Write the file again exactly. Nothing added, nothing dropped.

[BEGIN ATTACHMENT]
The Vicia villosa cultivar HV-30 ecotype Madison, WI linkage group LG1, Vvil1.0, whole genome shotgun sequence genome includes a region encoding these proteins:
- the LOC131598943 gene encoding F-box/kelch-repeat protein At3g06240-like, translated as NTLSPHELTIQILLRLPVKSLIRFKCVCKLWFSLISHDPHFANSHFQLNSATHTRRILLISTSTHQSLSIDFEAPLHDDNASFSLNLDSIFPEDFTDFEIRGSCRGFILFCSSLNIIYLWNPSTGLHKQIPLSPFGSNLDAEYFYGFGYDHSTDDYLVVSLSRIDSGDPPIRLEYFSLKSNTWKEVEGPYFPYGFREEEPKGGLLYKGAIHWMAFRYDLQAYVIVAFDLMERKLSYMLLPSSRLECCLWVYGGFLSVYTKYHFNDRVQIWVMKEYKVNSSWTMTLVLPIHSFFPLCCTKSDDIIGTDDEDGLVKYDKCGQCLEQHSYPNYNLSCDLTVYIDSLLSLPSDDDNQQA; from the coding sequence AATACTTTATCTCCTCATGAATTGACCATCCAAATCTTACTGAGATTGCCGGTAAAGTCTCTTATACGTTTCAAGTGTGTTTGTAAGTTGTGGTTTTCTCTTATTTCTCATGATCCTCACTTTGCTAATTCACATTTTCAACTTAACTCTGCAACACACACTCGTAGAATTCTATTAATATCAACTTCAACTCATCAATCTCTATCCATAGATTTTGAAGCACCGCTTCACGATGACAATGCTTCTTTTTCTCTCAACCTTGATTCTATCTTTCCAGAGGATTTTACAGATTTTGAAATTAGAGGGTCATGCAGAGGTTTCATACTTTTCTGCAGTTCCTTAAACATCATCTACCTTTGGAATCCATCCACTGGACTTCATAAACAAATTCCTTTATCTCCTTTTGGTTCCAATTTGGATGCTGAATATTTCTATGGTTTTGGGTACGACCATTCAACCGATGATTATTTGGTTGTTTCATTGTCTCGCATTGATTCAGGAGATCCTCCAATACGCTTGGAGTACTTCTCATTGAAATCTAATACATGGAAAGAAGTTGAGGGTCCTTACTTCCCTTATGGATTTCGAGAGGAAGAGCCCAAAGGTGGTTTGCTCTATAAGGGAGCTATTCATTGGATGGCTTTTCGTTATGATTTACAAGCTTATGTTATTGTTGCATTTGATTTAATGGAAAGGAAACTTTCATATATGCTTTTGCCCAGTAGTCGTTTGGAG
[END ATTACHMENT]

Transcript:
The Vicia villosa cultivar HV-30 ecotype Madison, WI linkage group LG1, Vvil1.0, whole genome shotgun sequence genome includes a region encoding these proteins:
- the LOC131598943 gene encoding F-box/kelch-repeat protein At3g06240-like, translated as NTLSPHELTIQILLRLPVKSLIRFKCVCKLWFSLISHDPHFANSHFQLNSATHTRRILLISTSTHQSLSIDFEAPLHDDNASFSLNLDSIFPEDFTDFEIRGSCRGFILFCSSLNIIYLWNPSTGLHKQIPLSPFGSNLDAEYFYGFGYDHSTDDYLVVSLSRIDSGDPPIRLEYFSLKSNTWKEVEGPYFPYGFREEEPKGGLLYKGAIHWMAFRYDLQAYVIVAFDLMERKLSYMLLPSSRLECCLWVYGGFLSVYTKYHFNDRVQIWVMKEYKVNSSWTMTLVLPIHSFFPLCCTKSDDIIGTDDEDGLVKYDKCGQCLEQHSYPNYNLSCDLTVYIDSLLSLPSDDDNQQA; from the coding sequence AATACTTTATCTCCTCATGAATTGACCATCCAAATCTTACTGAGATTGCCGGTAAAGTCTCTTATACGTTTCAAGTGTGTTTGTAAGTTGTGGTTTTCTCTTATTTCTCATGATCCTCACTTTGCTAATTCACATTTTCAACTTAACTCTGCAACACACACTCGTAGAATTCTATTAATATCAACTTCAACTCATCAATCTCTATCCATAGATTTTGAAGCACCGCTTCACGATGACAATGCTTCTTTTTCTCTCAACCTTGATTCTATCTTTCCAGAGGATTTTACAGATTTTGAAATTAGAGGGTCATGCAGAGGTTTCATACTTTTCTGCAGTTCCTTAAACATCATCTACCTTTGGAATCCATCCACTGGACTTCATAAACAAATTCCTTTATCTCCTTTTGGTTCCAATTTGGATGCTGAATATTTCTATGGTTTTGGGTACGACCATTCAACCGATGATTATTTGGTTGTTTCATTGTCTCGCATTGATTCAGGAGATCCTCCAATACGCTTGGAGTACTTCTCATTGAAATCTAATACATGGAAAGAAGTTGAGGGTCCTTACTTCCCTTATGGATTTCGAGAGGAAGAGCCCAAAGGTGGTTTGCTCTATAAGGGAGCTATTCATTGGATGGCTTTTCGTTATGATTTACAAGCTTATGTTATTGTTGCATTTGATTTAATGGAAAGGAAACTTTCATATATGCTTTTGCCCAGTAGTCGTTTGGAG